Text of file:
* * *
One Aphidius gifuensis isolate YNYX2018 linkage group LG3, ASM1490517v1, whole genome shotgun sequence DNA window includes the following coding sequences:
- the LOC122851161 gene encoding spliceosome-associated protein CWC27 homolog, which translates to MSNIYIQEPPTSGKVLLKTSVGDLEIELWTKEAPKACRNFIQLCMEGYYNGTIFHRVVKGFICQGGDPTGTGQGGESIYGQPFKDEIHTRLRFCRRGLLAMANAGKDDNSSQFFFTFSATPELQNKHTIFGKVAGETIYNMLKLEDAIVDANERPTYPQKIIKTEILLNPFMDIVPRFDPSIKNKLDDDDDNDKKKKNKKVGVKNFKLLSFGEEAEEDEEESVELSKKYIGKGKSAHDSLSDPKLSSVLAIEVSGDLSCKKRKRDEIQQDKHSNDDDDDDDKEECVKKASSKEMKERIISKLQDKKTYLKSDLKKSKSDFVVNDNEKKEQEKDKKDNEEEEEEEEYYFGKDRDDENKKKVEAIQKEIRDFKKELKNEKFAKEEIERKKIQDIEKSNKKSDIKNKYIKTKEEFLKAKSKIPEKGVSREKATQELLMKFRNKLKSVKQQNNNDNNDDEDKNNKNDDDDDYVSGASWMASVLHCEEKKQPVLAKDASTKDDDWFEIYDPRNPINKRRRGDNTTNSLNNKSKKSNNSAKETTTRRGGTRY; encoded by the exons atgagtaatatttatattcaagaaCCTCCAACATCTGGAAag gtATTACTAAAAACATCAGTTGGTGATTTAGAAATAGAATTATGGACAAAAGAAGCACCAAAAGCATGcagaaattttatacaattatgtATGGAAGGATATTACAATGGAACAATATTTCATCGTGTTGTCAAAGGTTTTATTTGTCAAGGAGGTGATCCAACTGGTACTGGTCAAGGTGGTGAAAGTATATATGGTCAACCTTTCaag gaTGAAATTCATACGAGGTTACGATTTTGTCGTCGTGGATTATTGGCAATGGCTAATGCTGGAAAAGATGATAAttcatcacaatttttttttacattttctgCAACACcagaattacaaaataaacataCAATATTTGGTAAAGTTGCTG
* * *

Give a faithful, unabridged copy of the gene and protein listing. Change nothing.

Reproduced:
One Aphidius gifuensis isolate YNYX2018 linkage group LG3, ASM1490517v1, whole genome shotgun sequence DNA window includes the following coding sequences:
- the LOC122851161 gene encoding spliceosome-associated protein CWC27 homolog, which translates to MSNIYIQEPPTSGKVLLKTSVGDLEIELWTKEAPKACRNFIQLCMEGYYNGTIFHRVVKGFICQGGDPTGTGQGGESIYGQPFKDEIHTRLRFCRRGLLAMANAGKDDNSSQFFFTFSATPELQNKHTIFGKVAGETIYNMLKLEDAIVDANERPTYPQKIIKTEILLNPFMDIVPRFDPSIKNKLDDDDDNDKKKKNKKVGVKNFKLLSFGEEAEEDEEESVELSKKYIGKGKSAHDSLSDPKLSSVLAIEVSGDLSCKKRKRDEIQQDKHSNDDDDDDDKEECVKKASSKEMKERIISKLQDKKTYLKSDLKKSKSDFVVNDNEKKEQEKDKKDNEEEEEEEEYYFGKDRDDENKKKVEAIQKEIRDFKKELKNEKFAKEEIERKKIQDIEKSNKKSDIKNKYIKTKEEFLKAKSKIPEKGVSREKATQELLMKFRNKLKSVKQQNNNDNNDDEDKNNKNDDDDDYVSGASWMASVLHCEEKKQPVLAKDASTKDDDWFEIYDPRNPINKRRRGDNTTNSLNNKSKKSNNSAKETTTRRGGTRY; encoded by the exons atgagtaatatttatattcaagaaCCTCCAACATCTGGAAag gtATTACTAAAAACATCAGTTGGTGATTTAGAAATAGAATTATGGACAAAAGAAGCACCAAAAGCATGcagaaattttatacaattatgtATGGAAGGATATTACAATGGAACAATATTTCATCGTGTTGTCAAAGGTTTTATTTGTCAAGGAGGTGATCCAACTGGTACTGGTCAAGGTGGTGAAAGTATATATGGTCAACCTTTCaag gaTGAAATTCATACGAGGTTACGATTTTGTCGTCGTGGATTATTGGCAATGGCTAATGCTGGAAAAGATGATAAttcatcacaatttttttttacattttctgCAACACcagaattacaaaataaacataCAATATTTGGTAAAGTTGCTG